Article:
When a patient presents with testicular cancer, most commonly, there will be a lump or a mass within the testicle. In some cases, if the mass is large, then it can be visibly seen, or it can be seen within the scrotal area. Because it's a mass involving the testicle, it will just have the appearance of an enlarged testicle, or enlarged side of the scrotum.
Now, the most common presentation will be a firm, rock hard mass, within the testicle. It may involve the entire testicle, or it may involve just a small portion of the testicle. And the presentation can vary. However, if there is a firm, rock hard mass within the testicle, that testicle needs to be evaluated by a physician.
Testicular cancers can have different appearances or different presentations. But in general, almost every patient will have a mass within the testicle. So you're looking for an abnormality within the testicle, but more importantly, you're actually feeling the testicle to feel if there is an area of abnormality within the testicle itself. These can all be indicators of the presence of cancer.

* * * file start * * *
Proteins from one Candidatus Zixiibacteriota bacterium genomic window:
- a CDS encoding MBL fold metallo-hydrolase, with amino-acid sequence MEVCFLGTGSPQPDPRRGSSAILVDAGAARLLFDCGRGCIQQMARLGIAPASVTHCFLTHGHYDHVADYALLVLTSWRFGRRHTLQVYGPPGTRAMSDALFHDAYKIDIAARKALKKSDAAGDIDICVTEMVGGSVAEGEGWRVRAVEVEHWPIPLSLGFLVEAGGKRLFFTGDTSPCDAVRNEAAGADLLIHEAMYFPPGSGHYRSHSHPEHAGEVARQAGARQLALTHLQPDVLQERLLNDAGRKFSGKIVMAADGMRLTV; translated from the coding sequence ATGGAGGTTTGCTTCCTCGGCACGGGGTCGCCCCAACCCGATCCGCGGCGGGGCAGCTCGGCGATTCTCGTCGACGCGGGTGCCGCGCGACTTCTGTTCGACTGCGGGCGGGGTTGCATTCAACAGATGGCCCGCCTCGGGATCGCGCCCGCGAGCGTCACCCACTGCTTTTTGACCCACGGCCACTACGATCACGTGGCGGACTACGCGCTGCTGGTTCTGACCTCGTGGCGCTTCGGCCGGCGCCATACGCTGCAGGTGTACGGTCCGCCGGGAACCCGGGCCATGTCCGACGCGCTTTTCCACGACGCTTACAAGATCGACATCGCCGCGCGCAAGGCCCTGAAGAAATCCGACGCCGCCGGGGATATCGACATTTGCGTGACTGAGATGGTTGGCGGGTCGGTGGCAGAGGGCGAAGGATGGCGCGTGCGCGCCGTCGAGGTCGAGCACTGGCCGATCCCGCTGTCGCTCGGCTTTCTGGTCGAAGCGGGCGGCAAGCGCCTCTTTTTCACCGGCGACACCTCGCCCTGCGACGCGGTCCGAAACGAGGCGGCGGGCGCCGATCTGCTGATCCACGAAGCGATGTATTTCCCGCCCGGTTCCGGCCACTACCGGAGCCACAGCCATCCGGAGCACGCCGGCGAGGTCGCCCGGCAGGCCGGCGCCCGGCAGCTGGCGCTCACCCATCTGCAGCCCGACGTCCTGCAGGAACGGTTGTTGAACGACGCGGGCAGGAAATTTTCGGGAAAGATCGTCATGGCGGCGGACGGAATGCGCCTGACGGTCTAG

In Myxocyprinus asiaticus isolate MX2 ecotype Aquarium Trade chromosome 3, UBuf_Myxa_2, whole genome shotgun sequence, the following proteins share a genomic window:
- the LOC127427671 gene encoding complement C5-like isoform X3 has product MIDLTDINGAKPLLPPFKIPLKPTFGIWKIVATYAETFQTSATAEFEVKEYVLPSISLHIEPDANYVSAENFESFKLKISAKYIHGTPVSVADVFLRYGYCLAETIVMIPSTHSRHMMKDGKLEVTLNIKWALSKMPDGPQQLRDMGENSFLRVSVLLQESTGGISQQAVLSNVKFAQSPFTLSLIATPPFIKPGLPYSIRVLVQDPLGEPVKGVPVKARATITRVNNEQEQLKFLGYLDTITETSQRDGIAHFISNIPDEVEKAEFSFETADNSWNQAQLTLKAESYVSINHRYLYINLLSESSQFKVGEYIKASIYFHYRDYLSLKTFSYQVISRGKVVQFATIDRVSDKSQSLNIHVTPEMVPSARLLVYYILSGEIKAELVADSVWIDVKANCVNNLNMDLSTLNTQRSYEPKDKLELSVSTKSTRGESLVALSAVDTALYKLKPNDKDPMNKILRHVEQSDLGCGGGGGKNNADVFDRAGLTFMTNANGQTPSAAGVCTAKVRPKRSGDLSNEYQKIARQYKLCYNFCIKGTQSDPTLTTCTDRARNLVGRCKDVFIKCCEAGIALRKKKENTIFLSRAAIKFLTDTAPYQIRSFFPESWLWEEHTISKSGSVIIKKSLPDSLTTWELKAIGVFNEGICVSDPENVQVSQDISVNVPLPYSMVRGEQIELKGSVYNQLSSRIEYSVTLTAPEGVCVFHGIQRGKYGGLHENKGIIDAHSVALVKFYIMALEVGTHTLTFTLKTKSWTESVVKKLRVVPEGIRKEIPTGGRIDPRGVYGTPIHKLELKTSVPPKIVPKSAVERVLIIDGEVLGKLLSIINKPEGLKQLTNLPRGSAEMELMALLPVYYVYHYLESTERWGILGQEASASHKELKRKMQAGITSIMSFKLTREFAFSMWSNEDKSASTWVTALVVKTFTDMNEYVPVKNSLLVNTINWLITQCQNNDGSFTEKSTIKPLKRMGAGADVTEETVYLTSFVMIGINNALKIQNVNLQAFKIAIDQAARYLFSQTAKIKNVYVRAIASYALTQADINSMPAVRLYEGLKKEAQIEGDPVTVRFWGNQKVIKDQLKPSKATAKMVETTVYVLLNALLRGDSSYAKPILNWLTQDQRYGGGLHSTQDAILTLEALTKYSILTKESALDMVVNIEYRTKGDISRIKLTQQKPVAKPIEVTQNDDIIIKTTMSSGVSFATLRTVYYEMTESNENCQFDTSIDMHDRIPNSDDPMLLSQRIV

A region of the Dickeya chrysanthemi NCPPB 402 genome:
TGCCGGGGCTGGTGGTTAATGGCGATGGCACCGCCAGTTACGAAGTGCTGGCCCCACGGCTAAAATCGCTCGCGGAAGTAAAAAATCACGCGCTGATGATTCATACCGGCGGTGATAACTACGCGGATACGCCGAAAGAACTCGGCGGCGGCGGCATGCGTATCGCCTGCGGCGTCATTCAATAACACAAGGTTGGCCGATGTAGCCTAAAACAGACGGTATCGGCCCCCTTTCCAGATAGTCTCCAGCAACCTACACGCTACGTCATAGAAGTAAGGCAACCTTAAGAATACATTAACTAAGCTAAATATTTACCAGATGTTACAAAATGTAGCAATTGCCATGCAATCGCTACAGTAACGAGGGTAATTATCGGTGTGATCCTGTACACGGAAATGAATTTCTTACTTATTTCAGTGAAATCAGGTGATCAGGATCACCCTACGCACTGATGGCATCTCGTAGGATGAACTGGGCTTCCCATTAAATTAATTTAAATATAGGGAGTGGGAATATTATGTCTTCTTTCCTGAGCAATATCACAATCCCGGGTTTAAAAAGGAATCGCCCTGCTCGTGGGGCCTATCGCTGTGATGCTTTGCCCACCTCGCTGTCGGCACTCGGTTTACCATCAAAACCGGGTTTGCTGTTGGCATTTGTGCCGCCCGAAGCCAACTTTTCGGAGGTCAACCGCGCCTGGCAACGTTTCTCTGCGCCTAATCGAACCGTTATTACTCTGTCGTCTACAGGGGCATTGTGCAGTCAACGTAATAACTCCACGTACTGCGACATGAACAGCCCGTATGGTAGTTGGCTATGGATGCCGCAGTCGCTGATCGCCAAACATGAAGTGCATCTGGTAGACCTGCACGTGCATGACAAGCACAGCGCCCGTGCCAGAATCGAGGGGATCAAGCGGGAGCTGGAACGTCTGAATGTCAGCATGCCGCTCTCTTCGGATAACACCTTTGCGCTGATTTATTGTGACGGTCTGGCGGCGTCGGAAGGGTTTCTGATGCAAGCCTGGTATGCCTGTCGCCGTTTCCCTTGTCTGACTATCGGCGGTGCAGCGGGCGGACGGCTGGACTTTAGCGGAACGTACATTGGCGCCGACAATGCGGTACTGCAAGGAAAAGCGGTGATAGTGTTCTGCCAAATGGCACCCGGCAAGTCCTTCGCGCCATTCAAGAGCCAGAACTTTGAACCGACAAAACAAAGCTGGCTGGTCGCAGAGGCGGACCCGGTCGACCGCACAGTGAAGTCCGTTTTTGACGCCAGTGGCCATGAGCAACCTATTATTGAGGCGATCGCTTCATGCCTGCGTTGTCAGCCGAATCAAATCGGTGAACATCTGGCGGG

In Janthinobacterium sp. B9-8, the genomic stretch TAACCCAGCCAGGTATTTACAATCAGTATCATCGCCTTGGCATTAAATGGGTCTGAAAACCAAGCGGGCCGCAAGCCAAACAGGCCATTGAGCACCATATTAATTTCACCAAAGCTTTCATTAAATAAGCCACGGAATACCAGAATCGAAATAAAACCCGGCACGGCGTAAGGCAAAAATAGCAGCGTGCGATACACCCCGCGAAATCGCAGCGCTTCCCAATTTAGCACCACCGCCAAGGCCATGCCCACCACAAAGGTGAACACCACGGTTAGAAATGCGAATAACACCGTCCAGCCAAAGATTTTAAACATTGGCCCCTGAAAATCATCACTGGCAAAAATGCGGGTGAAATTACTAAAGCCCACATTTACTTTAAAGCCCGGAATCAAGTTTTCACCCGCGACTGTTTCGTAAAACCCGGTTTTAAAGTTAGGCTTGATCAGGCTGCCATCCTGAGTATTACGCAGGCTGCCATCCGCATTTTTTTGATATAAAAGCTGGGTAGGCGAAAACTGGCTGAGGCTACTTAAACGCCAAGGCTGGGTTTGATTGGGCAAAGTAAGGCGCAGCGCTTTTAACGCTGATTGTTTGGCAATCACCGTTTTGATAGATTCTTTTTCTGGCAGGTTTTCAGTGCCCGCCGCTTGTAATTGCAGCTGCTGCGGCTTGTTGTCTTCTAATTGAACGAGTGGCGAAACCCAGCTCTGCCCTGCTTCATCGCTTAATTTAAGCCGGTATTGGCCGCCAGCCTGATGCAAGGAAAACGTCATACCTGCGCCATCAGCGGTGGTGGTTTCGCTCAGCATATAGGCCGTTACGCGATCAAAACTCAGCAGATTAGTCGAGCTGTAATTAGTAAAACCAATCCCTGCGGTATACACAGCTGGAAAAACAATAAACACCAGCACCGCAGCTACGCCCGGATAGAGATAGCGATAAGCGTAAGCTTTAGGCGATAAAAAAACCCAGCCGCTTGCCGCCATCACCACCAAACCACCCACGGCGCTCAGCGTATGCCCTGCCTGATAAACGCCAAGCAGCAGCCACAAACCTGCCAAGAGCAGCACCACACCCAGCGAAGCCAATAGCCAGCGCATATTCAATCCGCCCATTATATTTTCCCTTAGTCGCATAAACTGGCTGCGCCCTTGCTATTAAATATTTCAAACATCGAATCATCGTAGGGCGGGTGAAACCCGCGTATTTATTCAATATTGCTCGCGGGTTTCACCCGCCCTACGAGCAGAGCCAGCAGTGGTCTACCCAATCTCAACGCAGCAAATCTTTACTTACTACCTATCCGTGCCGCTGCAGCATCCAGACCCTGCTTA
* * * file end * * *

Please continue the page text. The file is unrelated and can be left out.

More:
Now, of there is an abnormality in something you feel, and you're not sure what it is, it's always best to get checked out by a physician. Now there can be conditions that effect the testicle that may not be cancerous, there may be benign conditions. You can have fluid around the testicle. You can have cysts that occur within the epididymis. And some patients are concerned that these may represent tumors. But in many cases, we will reassure patients that these are benign conditions. However, if there is something arising from the testicle, there's something firm, if there's a mass there, then it is cancer until proven otherwise.